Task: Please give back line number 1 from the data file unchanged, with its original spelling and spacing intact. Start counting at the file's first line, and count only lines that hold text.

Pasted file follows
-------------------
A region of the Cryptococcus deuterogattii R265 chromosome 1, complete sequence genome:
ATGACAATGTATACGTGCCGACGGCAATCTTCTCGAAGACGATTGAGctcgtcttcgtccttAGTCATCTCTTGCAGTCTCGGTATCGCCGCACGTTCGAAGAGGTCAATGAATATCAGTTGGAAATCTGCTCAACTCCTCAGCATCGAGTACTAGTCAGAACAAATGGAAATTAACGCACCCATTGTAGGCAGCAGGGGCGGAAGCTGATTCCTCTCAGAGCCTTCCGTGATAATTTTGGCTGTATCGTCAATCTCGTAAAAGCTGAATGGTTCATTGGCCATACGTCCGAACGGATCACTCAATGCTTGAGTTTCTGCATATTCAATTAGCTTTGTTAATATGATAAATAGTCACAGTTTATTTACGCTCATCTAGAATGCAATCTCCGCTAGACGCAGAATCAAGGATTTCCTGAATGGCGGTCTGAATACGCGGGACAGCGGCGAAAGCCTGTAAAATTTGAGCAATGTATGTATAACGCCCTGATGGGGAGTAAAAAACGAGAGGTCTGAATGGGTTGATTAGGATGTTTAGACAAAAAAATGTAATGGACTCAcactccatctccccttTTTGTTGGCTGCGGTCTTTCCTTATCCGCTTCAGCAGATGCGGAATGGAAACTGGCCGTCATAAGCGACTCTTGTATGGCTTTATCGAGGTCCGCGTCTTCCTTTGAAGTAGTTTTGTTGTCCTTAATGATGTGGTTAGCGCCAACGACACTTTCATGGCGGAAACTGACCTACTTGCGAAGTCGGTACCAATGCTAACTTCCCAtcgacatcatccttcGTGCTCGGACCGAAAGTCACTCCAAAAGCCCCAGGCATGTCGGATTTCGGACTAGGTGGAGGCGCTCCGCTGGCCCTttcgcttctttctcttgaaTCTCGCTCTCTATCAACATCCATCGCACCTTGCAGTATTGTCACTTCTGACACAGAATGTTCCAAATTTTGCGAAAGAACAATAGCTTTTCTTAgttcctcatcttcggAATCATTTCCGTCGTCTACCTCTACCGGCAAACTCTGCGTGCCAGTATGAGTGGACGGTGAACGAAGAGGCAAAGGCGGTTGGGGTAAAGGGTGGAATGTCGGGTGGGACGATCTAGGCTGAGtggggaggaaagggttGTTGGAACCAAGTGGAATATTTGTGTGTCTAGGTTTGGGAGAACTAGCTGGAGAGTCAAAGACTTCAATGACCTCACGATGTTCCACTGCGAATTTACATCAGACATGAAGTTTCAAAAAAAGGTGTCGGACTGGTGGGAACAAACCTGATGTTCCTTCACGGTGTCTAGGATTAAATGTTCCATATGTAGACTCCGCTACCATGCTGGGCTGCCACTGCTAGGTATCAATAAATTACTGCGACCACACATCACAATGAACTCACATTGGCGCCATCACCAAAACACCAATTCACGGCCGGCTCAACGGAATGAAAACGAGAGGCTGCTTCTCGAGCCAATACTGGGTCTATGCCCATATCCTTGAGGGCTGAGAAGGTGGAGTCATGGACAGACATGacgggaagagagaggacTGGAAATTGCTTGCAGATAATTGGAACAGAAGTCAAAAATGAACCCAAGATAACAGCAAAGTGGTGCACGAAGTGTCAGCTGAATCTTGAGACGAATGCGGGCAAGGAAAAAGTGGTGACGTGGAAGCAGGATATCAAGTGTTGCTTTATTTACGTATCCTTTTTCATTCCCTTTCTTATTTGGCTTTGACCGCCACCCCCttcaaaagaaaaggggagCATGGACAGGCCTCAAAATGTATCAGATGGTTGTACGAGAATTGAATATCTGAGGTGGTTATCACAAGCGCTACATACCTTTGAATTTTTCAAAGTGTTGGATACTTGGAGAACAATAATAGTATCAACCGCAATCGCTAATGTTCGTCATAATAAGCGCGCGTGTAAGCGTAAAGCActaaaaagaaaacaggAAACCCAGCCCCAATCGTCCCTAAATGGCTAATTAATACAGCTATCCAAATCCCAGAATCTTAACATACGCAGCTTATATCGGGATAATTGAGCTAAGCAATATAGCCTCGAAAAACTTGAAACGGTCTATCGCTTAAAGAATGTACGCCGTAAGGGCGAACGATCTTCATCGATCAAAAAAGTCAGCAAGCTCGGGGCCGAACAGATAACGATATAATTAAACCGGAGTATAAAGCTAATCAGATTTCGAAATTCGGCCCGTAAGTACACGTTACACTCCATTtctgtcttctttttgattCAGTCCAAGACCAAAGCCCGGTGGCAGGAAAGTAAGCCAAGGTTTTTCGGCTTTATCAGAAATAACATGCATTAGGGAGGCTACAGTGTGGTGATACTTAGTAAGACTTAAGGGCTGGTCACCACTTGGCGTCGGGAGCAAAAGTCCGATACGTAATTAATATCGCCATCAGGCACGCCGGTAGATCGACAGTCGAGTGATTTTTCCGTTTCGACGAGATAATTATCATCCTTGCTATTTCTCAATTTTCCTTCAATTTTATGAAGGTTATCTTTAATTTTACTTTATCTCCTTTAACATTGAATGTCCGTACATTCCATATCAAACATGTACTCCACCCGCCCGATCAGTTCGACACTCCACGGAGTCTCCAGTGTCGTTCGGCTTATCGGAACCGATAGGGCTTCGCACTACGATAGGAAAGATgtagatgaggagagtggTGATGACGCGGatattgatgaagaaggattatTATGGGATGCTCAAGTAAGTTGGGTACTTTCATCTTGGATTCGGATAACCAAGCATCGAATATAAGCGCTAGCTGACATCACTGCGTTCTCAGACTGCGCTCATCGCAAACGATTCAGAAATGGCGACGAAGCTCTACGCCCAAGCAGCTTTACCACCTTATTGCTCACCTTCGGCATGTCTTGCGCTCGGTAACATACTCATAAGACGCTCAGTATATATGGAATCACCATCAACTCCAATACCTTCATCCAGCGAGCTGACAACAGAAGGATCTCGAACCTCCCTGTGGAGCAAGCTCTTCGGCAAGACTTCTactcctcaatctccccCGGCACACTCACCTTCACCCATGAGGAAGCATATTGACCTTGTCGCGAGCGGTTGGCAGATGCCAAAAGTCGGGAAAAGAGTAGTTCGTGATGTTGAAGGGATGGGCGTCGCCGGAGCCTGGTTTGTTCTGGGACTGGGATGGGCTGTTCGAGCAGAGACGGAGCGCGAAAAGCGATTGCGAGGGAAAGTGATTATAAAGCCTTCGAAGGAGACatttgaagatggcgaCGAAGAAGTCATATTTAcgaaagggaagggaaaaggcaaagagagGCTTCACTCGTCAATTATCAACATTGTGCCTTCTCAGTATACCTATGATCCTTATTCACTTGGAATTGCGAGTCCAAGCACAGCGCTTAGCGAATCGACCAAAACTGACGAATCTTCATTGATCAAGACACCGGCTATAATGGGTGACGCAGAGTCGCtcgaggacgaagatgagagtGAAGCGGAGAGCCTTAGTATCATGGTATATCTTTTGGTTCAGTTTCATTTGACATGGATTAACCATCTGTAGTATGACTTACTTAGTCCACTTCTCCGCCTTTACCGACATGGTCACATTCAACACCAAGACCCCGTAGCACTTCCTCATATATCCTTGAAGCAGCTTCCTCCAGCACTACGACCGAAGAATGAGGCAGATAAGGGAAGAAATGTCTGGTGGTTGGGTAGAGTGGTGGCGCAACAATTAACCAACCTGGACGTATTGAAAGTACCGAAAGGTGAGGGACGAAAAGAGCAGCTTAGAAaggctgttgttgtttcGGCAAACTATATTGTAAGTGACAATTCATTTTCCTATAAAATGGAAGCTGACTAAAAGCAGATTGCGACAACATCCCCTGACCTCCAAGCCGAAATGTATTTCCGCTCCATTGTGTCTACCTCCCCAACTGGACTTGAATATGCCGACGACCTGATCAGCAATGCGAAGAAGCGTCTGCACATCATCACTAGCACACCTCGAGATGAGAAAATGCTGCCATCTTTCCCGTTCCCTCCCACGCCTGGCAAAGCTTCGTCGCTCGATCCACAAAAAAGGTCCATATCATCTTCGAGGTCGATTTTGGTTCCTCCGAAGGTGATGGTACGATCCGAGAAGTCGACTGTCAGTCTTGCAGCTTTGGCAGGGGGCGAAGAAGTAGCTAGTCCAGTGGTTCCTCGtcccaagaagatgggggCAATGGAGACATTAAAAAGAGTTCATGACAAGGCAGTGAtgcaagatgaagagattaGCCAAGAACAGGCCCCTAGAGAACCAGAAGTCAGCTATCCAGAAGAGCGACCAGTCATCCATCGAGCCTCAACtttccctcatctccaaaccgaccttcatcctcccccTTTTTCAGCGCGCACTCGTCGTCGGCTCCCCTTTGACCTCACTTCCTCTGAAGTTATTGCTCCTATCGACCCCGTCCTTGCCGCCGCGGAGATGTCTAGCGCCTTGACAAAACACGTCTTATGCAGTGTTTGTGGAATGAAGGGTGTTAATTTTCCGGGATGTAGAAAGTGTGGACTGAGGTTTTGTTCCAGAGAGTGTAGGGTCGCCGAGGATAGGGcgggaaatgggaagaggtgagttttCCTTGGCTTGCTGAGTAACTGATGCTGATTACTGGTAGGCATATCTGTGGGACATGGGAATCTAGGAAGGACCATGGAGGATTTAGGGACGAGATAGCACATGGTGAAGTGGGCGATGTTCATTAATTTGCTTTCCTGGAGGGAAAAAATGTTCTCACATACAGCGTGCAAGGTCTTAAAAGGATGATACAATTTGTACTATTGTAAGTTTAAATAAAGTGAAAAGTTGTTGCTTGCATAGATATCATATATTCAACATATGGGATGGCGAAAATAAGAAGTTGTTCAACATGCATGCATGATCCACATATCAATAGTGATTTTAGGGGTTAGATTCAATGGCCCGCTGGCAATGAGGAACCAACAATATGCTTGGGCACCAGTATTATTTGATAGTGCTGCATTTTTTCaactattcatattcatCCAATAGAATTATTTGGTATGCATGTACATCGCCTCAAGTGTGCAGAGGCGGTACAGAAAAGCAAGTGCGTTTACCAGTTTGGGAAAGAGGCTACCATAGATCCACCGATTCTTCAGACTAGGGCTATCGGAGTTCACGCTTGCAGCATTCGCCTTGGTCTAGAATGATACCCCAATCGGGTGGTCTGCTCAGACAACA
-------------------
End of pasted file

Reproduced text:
A region of the Cryptococcus deuterogattii R265 chromosome 1, complete sequence genome: